Making art about art, and making it entertaining, is always a struggle. Whether it is a movie about a writer (watch him THINK) or a chef (see the food that you can’t taste!) or a painter (well… I guess that painting is good?), the audience has to be engaged enough in not only the art but the artistic personality behind it. That is probably why movies about creative types are usually about tyrants, divas, or self-destructive ill people. Because who would want to simply watch a movie about a nice person creating amazing things?
The Collection follows one fashion designer, the brilliant Paul Sabine (Richard Coyle) in Paris, right after World War II. Paris is trying to re-establish itself as the fashion center of the world, so Sabine and his competitors are desperately scrambling to come up with a stellar new groundbreaking collection for the new season. If that weren’t enough (it never is, is it?) the gruff, handsome Sabine takes all the credit and inspiration from his talented gay brother Claude (Tom Riley), who until now has never sought recognition for his part. But since he has to have more than one secret, Paul Sabine also has a dark past from the war, which may or may not have something to do with the fresh body showing up buried in the garden of his new beach house.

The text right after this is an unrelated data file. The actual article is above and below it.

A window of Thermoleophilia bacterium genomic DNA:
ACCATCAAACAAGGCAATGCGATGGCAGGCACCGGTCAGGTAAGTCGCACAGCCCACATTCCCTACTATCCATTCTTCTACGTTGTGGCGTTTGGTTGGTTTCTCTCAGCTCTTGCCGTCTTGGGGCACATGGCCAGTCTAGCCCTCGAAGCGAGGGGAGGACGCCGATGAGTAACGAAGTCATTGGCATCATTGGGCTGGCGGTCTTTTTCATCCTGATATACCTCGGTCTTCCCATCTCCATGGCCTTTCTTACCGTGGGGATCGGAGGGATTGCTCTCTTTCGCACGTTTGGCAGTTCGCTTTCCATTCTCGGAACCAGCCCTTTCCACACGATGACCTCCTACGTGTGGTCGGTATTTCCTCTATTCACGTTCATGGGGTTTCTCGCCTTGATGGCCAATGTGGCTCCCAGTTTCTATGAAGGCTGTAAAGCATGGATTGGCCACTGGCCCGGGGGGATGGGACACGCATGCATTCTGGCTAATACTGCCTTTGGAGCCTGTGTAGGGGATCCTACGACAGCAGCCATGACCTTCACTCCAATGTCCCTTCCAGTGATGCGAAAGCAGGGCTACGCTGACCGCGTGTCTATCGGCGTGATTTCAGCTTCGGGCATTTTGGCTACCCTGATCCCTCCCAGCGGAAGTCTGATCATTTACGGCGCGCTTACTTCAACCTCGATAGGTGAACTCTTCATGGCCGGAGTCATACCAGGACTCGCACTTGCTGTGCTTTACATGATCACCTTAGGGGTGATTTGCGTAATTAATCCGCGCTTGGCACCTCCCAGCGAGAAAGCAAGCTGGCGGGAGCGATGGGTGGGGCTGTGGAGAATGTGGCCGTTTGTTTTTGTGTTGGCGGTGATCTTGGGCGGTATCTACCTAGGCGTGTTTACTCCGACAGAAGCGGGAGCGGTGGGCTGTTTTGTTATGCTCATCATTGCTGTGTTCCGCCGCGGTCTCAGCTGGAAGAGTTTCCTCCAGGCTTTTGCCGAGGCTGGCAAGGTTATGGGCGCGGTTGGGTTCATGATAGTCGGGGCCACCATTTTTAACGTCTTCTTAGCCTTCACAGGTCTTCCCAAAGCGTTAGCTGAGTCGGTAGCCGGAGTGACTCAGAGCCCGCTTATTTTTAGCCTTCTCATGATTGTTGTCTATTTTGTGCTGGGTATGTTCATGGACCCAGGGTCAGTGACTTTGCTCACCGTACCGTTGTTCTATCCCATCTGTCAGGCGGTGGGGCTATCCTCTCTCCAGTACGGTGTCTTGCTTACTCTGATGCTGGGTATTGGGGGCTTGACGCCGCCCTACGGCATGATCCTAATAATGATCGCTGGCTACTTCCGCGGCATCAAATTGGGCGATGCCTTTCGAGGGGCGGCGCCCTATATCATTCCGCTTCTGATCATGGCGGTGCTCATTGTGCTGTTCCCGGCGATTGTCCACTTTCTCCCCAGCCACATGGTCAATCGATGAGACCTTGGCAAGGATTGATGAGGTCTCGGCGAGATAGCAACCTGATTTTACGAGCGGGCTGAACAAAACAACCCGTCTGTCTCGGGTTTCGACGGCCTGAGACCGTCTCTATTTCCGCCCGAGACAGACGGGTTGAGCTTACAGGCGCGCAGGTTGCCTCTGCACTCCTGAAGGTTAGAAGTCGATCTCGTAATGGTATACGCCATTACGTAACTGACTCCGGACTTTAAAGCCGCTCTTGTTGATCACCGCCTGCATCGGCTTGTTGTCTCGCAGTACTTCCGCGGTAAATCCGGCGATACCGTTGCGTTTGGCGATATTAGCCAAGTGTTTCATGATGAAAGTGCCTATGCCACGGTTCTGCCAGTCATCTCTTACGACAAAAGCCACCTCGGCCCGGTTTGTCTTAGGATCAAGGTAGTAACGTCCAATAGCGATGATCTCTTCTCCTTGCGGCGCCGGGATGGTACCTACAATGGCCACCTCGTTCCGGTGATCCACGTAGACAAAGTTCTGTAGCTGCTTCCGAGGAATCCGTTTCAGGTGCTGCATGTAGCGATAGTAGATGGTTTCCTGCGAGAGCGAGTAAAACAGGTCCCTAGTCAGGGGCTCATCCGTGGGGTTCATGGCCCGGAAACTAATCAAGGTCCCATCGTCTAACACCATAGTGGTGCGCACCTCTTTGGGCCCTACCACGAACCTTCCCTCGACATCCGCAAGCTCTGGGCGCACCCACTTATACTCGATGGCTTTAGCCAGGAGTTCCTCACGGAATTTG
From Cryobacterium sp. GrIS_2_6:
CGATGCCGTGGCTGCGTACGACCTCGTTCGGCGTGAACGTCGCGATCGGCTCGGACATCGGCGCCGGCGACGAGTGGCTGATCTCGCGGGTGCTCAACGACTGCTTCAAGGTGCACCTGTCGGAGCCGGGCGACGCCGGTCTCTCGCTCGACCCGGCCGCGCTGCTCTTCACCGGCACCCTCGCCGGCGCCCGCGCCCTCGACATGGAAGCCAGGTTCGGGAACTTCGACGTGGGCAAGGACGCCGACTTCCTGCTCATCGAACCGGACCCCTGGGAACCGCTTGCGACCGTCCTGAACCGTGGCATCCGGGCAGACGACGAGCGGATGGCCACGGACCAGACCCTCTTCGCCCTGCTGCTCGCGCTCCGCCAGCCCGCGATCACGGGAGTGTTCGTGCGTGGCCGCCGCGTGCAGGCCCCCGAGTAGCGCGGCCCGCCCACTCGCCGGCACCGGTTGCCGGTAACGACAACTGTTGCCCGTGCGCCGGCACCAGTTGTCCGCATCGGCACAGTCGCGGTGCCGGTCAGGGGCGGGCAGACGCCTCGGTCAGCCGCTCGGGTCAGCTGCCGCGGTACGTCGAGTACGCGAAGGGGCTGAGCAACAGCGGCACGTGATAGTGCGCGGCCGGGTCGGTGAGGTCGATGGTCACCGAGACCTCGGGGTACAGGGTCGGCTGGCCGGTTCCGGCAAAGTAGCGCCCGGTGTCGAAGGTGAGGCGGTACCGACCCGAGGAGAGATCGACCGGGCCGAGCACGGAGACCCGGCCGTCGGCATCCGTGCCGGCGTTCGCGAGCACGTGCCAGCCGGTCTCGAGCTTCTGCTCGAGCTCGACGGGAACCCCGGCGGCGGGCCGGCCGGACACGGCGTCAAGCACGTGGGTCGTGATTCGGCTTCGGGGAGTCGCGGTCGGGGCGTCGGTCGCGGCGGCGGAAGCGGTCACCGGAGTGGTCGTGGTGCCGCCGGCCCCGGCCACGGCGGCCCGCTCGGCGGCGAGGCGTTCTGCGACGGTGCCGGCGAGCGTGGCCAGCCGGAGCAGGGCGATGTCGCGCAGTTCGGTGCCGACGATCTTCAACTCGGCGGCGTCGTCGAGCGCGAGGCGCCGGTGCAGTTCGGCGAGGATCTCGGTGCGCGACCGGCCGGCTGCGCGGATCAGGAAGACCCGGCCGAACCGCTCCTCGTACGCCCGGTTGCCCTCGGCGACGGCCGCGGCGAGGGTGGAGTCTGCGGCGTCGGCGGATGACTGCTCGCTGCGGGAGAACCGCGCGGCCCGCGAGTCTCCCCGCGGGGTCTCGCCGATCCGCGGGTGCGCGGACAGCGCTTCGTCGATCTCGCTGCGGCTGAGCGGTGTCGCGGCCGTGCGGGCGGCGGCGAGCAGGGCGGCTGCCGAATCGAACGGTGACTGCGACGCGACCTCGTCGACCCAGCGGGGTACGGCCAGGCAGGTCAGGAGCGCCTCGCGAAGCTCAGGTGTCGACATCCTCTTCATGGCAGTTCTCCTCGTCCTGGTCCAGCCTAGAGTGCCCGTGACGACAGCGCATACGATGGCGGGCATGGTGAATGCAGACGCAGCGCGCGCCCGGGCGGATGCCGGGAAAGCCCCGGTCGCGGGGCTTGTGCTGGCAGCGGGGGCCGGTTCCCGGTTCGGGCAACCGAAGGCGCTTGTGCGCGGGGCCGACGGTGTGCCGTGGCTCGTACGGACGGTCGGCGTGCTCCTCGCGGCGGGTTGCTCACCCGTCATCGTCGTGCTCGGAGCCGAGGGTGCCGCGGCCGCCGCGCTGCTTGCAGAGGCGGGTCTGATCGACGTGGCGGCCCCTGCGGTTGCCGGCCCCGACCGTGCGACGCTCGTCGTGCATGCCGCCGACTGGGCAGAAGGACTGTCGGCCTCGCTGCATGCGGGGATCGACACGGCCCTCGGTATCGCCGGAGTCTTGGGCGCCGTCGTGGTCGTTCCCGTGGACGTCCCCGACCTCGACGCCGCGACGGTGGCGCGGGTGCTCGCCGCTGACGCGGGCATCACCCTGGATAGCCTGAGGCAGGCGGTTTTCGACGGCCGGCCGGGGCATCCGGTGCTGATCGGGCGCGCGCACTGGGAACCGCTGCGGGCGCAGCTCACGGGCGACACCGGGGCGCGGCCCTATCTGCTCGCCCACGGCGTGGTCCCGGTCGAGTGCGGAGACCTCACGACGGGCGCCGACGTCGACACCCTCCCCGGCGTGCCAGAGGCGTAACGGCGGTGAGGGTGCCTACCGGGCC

Swirling around Sabine are his long-suffering American wife (Mamie Gummer), his domineering mother (scene-chewer Frances de la Tour), and the many people, like seamstresses and models, that work in his shop. These include the lovely Nina (Jenna Thiam), a sad seamstress, who blossoms when the very-American photographer Bill (Max Deacon) snaps photos of her trying on one of the fine dresses.
The Collection certainly puts its all into creating a believable post-war Parisian fashion scene. The dresses created for the show are simply stunning (this is coming from someone who doesn’t give a hoot about fashion). The show is at its best when it shows the contradiction between these beautiful, excessive dresses being produced while townspeople were still struggling to recover after wartime.
Where The Collection falters, however, is creating any characters that we really care about. Sabine is shifty and not very likeable. He’s surrounded by dour, depressed people, or desperate, yearning people. None of them are particularly interesting, and the mysteries scattered throughout the plot aren’t compelling enough, either, to make you want to stick to the show. Just as Sabine teases his business partners about the amazing things to come, the show occasionally hints that it will get better. But I wasn’t patient enough to give this collection the benefit of the doubt.